destination." Twenty-two eager p ledges surprised the actives with a banquet at Murphy's R estauran t. This brought actives and p ledges even closer together. These same twenty-two girls atta ined full sisterhood with initia tion April 8, fo llowed by a buffet supper graciously prepared by our a lumnae a nd patronesses. Vve welcomed Ba rbara Berma n as our newest pledge during open rush . "Memories of You," our Spring form a l was h eld at the La wnsda le Hotel in honor of our gradu a ting seniors. A charm brace let motif was used as a theme for decorations. The best p ledge award was presented to La ura J ean Andrews.

Members of the first Alpha Kappa pledge class stand up and are counted.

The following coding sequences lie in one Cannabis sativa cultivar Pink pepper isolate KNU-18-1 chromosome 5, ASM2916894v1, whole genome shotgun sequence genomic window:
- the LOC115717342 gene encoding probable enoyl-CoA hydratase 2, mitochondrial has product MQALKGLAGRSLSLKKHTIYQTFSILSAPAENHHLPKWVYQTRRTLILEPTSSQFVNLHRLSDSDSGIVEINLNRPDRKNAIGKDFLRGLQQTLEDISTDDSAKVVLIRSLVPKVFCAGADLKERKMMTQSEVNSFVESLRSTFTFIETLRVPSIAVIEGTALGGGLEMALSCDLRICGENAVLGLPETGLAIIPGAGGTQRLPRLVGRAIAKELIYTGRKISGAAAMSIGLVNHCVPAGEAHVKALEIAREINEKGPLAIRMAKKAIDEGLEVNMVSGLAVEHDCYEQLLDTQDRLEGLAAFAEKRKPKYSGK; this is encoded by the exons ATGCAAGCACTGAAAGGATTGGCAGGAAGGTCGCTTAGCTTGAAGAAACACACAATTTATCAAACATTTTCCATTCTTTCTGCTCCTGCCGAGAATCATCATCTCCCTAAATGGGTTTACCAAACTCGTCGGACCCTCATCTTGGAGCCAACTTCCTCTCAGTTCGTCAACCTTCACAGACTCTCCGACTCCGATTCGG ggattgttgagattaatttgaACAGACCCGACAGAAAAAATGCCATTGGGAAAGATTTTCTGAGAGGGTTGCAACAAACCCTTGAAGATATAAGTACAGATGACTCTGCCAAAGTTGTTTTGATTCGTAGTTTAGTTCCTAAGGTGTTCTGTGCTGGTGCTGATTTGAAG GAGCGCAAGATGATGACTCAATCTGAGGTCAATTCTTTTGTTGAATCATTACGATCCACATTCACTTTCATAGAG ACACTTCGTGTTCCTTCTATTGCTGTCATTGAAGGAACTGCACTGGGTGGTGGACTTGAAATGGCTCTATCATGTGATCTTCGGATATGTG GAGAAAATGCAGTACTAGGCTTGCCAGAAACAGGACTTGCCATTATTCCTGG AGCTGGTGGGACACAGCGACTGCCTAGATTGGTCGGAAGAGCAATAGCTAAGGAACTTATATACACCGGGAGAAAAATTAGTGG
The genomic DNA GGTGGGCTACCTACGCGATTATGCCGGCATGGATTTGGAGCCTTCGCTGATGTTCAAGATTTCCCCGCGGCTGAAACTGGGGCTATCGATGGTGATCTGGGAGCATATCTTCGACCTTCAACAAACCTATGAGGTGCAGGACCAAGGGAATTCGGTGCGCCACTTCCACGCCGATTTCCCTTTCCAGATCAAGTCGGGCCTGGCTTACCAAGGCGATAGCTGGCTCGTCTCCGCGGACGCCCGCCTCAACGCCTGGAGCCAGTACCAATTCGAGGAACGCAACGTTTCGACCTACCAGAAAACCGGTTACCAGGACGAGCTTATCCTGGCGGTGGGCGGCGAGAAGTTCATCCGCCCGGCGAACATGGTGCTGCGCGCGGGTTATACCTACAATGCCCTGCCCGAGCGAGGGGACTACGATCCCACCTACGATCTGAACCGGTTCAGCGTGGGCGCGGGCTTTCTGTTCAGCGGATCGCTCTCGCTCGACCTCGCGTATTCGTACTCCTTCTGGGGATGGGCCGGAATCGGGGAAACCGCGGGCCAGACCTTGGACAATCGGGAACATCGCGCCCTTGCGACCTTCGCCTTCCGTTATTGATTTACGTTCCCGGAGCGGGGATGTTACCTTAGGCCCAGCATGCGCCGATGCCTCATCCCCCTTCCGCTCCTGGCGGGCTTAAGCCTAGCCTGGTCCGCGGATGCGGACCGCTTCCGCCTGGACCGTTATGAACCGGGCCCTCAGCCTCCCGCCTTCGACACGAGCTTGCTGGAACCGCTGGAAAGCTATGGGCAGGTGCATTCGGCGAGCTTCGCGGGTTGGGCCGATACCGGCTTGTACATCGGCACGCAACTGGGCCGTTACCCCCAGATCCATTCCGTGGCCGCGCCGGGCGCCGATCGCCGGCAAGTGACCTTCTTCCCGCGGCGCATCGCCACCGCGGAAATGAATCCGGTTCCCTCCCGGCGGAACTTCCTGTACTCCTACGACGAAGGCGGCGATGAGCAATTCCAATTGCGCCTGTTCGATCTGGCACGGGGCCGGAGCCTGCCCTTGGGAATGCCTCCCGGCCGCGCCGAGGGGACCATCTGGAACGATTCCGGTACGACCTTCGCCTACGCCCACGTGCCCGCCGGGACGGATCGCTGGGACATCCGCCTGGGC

M ay was a month of social activities a nd closing of orority business. We cleaned windows a t th e TEP fraternity house in fulfi llm ent of the Pi D elta Epsi lon au ction. In excha nge fo r this service, the TEPs kind ly gave us a pi cnic for our efforts. The D elta Upsilon fraternity served us a deliciou s spagh etti di nner. However, many of the Alpha K appas had sore muscles from a twist p a rty which followed the m eal. A sorority da te picnic on May 12 was h eld at Indian Rock Park . May 13, we honored m others and proxy mothers with a tea a t which each guest received a yellow rose corsage. Sorority songs led by Margie H udon were the featured entertainment. Senior night, our last socia l fun ction, was a bittersweet occasion . W e are losing ten seniors a n d ou r wonderfu l facu lty ad visor, Miss F ra nces Geller, who has do ne so much T HE ANCHOR